Nations around the world are closing down schools, despite the fact that of those who have been infected by the virus so far, about 10 percent are in their 20s, 1.2 percent are in their teens, and less than 1 percent are ages nine or less. Yet, as of last weekend, schools were shut around the world.
Despite the fact that the elderly are far more vulnerable to the coronavirus than young school children, as well as other evidence that closing schools is not an effective measure for dealing with viruses, the schools are emptied out.
Indeed, Dr. Jennifer Nuzzo, senior scholar at the Johns Hopkins Center for Health Security, has noted, “There is no clear evidence that such measures will slow this outbreak.”
Again, lacking quantifiable data for closing the schools, there is no consistency in how long they should stay closed.
Making Up The Numbers
Despite only 12 people testing positive for the virus in Maryland and three already fully recovered, last Thursday, Governor Larry Hogan shut down schools for two weeks and banned gatherings of over 250 people.
In the state of Washington, Governor Jay Inslee ordered schools closed until 24 April.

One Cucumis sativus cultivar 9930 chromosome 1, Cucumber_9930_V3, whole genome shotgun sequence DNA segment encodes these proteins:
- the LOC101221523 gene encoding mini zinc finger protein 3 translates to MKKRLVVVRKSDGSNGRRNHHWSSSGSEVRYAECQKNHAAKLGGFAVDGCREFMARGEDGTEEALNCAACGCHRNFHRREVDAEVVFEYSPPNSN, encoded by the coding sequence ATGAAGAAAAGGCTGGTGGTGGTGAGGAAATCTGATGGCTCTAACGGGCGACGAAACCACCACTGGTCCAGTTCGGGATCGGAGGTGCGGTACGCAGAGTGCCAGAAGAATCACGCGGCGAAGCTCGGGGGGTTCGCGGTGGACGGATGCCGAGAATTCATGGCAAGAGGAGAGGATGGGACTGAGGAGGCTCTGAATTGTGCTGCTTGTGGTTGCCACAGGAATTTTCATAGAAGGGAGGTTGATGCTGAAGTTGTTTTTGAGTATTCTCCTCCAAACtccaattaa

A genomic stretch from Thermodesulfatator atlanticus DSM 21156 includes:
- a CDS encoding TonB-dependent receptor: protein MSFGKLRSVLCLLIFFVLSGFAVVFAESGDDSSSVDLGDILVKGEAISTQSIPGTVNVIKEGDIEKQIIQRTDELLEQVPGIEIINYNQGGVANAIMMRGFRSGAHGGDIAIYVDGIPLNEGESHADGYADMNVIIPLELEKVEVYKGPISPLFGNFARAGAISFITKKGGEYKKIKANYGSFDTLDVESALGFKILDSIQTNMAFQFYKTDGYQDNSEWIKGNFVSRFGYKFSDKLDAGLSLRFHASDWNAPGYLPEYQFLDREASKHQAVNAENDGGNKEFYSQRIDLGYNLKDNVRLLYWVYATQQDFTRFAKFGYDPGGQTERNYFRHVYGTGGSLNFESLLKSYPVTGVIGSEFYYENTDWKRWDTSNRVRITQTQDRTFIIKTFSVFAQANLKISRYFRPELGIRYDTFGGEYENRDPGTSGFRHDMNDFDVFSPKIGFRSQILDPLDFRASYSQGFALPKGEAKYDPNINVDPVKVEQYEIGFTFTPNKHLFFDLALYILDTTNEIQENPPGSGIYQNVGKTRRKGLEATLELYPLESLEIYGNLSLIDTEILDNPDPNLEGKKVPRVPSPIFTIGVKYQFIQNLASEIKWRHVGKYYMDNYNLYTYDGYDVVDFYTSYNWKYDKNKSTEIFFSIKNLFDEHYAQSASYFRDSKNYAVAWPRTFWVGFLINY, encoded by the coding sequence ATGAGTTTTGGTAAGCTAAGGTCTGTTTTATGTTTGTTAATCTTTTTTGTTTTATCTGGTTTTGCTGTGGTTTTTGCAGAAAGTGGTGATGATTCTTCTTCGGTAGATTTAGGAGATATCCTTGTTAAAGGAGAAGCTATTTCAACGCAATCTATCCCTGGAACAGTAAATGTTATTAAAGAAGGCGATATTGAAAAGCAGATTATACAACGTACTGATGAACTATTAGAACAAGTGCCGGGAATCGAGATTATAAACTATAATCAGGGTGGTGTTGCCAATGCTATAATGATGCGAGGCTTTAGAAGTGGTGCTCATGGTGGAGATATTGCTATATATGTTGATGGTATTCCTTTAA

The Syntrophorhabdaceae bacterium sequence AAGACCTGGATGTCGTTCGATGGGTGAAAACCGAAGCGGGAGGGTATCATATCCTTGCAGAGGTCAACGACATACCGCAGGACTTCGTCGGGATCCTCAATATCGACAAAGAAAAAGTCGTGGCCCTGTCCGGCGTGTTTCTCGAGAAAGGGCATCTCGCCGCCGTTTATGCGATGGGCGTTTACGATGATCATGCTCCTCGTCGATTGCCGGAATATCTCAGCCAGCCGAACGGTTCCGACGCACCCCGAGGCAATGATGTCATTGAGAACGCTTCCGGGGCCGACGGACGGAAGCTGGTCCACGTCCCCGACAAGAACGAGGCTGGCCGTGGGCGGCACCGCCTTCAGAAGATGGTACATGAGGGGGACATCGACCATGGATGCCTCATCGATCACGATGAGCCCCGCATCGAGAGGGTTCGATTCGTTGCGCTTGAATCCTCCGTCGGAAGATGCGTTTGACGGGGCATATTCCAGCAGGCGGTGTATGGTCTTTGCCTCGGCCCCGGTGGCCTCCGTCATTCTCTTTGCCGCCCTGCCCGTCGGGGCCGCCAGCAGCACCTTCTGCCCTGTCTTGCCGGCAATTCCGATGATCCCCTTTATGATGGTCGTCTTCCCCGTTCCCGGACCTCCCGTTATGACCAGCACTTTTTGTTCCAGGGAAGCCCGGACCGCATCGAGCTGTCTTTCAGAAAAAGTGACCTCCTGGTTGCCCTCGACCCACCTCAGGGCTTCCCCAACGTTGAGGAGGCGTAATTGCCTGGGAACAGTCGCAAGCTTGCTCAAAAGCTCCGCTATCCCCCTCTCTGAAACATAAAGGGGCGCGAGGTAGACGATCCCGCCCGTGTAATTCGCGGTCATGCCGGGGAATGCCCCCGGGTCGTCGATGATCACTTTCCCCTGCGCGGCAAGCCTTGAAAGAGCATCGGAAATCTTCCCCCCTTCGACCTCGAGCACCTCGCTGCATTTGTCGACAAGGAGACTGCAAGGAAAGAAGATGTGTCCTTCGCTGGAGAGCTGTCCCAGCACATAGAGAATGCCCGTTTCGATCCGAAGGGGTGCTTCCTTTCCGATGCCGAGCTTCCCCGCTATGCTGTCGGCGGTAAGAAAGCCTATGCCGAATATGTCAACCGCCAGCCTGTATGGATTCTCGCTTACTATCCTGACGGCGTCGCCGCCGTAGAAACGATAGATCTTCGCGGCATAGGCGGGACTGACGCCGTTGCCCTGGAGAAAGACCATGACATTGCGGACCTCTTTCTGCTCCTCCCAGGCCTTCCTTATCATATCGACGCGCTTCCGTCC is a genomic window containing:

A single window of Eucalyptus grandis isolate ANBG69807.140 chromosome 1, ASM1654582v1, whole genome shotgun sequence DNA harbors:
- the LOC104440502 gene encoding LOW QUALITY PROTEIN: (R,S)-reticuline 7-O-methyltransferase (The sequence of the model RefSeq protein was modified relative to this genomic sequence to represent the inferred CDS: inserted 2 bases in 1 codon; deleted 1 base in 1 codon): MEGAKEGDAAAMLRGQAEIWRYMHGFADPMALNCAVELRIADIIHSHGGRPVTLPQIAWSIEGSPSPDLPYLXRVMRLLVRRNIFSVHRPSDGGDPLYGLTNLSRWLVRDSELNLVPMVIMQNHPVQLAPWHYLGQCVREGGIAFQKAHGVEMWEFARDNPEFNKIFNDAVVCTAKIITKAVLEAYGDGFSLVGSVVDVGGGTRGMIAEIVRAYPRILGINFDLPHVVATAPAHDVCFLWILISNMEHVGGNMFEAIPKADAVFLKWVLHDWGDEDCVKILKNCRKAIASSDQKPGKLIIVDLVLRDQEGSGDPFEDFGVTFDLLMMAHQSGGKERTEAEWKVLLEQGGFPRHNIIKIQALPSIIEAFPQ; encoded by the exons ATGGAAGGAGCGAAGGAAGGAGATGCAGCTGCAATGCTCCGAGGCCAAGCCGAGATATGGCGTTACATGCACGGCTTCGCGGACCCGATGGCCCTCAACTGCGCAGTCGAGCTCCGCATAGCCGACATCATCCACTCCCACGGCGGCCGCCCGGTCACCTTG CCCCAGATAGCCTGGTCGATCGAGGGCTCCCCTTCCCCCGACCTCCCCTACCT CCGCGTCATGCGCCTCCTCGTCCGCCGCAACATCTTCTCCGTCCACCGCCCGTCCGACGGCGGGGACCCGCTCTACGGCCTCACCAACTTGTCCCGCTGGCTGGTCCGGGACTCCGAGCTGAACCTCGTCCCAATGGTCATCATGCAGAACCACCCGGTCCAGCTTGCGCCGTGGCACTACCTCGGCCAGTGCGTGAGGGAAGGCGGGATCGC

On Friday, Governor Tom Wolf of Pennsylvania announced all schools K-12 will be closed for ten business days beginning yesterday.
Governor John Bel Edwards of Louisiana announced the closing of schools until 13 April.
Governors of Florida, Virginia, and Illinois are closing schools in their states until 30 March.
Governor Jim Justice of West Virginia, while stating schools would close, refused to say for how long: “I’m closing the schools. That’s all there is to it.”
As for colleges, over the past week, some 300 U.S. universities closed their doors and issued plans to shift classes online. They intend to use a number of digital tools and platforms so students can access research materials and communicate online with professors.
TREND FORECAST: Online Education, or, as Gerald Celente wrote in his 1996 bestselling book, Trends 2000, “Interactive U has now officially become the learning system of the 21st  century.”
In 2020, about one third of undergraduates are enrolled in online classes. Thirteen percent are learning exclusively online. Online course-taking has increased for 14 consecutive years.

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